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We have a .NET e-commerce application with a SQL Server 2005 back-end. A new order requires certain "post-processing". These tasks include sending emails, creating files, uploading files to an FTP server, and performing CRUD operations against a WCF data service. The code to perform all these tasks is already in place as several .NET class libraries.

The debate that my team is having is where to place this code. I've written a simple Windows service that polls the db at regular intervals and upon detecting new transactions (based on flags) in the db, it does the necessary thing and logs any errors. An alternative that has been proposed is a SQLCLR INSERT trigger that will set off the processing.

I know it's technically possible to do much (all?) of the above tasks in SQLCLR -- I've even found a number of articles explaining how to consume web services from within SQLCLR, so apparently people are doing this. But I am still hesitant. Was SQLCLR ever intended for this kind of thing? And if not, what could be the practical downside? As for the potential benefits of a SQLCLR trigger over a windows service, I can only see one: less db traffic. We expect very light transaction volume initially, so the windows service will generate some "wasteful" traffic. But the service is on the same box as the database, so it doesn't even affect the network, only internal server resources.

Finally, a third possibility would be to use a SQLCLR trigger to save a simple token on the file system, and use FileSystemWatcher in the Windows service (instead of Timer) to perform the tasks as needed.

Please share your thoughts on the trade-offs of these different approaches or suggest a better alternative.

share|improve this question
I've found the following article in MSDN magazine: It addresses the trade-offs between T-SQL and SQL CLR very well, but it doesn't unfortunately get to my question. – Antony Highsky Oct 18 '10 at 20:50
up vote 4 down vote accepted

When looking at a similar process here were some things we considered.

  1. What happens when a dependant system (mail, ftp) isn't available?
  2. How does the recovery of a failure work?
  3. If we're in a fail state what happens to new records. Do they try and do the post process even when we know the system is down?
  4. What is the skill set of those who are supporting the production system?
  5. How is this process monitored?
  6. Is the post processing system consuming the resources of the main system while processing? How would do you separate them?
  7. Is fail-over supported?

We choose to use a Windows Service because it offered the best experience to those that would be supporting the system (people who would spend more time on serverfault instead of stackoverflow). Since it had an established way to stop and start the service, monitoring, cluster support, easy to split processing to multiple machines, integration with event logging, etc.

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+1 because item 1 alone is enough to sink any trigger based solution. the rest is just for extra credit ;) – Remus Rusanu Oct 19 '10 at 4:56
That is a really good point. This is a hole even if we continue to use database flags and check all records on every insert because in a pure CLR trigger scenario, no reattempt at post-processing is undertaken until the next transaction comes in, which might be days. – Antony Highsky Oct 19 '10 at 20:07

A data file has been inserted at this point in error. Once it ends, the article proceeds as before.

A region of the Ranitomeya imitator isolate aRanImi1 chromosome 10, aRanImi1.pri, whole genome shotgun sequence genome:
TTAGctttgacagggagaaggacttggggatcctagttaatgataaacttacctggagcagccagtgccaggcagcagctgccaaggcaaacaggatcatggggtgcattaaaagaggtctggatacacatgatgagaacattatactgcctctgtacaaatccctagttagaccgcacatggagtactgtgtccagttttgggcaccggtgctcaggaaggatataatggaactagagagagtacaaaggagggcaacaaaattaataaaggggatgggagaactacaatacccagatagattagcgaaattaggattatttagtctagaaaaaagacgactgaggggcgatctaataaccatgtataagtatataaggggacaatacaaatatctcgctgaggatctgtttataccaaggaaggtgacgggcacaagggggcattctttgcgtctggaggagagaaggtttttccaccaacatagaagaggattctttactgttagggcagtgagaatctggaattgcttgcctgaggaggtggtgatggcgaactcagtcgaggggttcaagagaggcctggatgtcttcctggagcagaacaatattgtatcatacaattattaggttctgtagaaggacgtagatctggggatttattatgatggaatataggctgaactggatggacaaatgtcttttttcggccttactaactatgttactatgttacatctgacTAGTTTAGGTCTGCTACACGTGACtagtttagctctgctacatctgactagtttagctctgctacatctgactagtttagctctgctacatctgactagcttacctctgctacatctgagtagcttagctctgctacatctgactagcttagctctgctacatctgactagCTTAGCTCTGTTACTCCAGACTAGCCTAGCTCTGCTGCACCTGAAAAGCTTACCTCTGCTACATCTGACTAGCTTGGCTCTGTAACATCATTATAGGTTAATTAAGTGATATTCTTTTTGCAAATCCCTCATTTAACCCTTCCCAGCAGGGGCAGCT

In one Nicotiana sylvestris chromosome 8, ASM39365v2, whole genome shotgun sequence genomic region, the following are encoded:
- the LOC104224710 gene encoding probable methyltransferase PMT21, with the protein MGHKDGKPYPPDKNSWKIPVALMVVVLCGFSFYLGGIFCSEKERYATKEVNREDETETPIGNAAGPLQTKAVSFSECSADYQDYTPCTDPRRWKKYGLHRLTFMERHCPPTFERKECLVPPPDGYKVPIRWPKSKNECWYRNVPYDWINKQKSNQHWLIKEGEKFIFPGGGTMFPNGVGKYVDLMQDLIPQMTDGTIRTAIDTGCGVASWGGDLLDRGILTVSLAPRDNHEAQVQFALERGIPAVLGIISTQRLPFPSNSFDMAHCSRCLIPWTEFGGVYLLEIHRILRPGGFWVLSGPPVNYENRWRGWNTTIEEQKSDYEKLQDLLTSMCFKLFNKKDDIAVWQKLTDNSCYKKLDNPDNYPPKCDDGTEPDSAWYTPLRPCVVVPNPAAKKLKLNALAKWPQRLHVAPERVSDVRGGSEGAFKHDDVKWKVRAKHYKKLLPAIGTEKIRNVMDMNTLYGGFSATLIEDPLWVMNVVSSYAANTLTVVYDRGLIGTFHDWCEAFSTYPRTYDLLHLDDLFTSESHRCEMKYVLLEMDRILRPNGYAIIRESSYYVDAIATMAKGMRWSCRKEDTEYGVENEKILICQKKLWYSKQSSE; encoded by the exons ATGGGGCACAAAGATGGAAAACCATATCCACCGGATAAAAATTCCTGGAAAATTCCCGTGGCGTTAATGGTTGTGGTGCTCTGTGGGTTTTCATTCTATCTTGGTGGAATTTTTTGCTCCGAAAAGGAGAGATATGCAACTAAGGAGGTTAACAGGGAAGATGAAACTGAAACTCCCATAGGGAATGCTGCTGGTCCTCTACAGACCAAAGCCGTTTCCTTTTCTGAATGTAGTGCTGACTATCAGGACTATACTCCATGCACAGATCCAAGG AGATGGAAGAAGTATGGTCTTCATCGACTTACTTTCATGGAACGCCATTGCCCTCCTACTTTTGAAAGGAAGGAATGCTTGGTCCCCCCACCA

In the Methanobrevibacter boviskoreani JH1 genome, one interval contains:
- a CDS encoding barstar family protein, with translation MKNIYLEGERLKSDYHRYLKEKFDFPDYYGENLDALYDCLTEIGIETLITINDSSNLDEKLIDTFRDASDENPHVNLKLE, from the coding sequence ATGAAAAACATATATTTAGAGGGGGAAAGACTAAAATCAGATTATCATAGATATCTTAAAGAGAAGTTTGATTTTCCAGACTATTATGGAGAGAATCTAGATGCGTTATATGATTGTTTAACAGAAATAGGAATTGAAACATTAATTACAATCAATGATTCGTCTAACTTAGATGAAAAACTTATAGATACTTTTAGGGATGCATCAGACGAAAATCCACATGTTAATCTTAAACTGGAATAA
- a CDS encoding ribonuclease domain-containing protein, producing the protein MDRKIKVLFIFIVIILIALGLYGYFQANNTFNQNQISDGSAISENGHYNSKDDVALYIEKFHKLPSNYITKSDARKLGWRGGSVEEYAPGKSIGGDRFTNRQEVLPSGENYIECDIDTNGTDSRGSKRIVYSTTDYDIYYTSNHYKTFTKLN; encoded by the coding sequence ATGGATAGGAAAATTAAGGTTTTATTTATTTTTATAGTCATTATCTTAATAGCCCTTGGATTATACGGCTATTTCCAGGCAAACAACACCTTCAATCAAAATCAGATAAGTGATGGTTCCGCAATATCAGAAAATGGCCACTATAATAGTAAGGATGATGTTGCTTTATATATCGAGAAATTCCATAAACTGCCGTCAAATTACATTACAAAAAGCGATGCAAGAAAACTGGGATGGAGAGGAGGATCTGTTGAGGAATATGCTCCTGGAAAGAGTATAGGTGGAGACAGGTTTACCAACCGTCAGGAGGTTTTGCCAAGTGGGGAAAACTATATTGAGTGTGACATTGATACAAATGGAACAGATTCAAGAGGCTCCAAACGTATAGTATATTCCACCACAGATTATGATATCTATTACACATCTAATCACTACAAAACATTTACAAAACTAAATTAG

There are some things that the SQL CLR was designed for - and this isn't one of them, putting that sort of stuff in an INSERT trigger really would make baby Jesus cry.

One potential solution would be to use Query Notification in order to lighten the load between the service and the database - another route could be taken by allowing the service to be 'pinged' via UDP or something similarly light-weight - meaning that you aren't causing masses to happen on INSERTS (and you are therefore not locking the underlying table for excessive amounts of time).

share|improve this answer
So far you are confirming my suspicion that SQL CLR was not intended for the sort of processing that we are doing. Can you expound a bit on the specifics of what is so evil about it? Could it bring SQL Server down? How? – Antony Highsky Oct 18 '10 at 22:04
It won't bring SQL Server down (unless you create an UNSAFE assembly to do what you want and then somehow manage to corrupt the process space) - but you can easily cause locks to be held for a lot longer than they need to by creating a trigger that runs for a long time. If you are doing stuff in an UNSAFE assembly, then all bets are off - the programming model restrictions in the CLR in SQL Server are there for a reason - I'm not stupid enough to pretend I know all the ins and outs, but they should generally be respected... – Matt Whitfield Oct 18 '10 at 22:08
+1 for "make baby Jesus cry" and for recommending Query Notification as the DB change mechanism. – Conrad Frix Oct 18 '10 at 22:34
@Antony: because SQLCLR is hosted on the SQL Server SOS infrastructure, which provides the to CLR services like threading, memory allocation and synchronization primitives, anything that goes wrong in SQLCLR will have an impact on the SQL internals. Particularly background threads that are 'hijacked' by SQLCR and blocked on waiting on some even, they will consume one of the precious worker threads in SQL OS. SQLCR code that does external access (WCF, mail, WebRequests, ftp etc etc) is particularly prone to this problem. This issue does happen, I've seen it several times. SQL eventually freezes – Remus Rusanu Oct 19 '10 at 4:52
@Remus Point taken. – Antony Highsky Oct 19 '10 at 20:10

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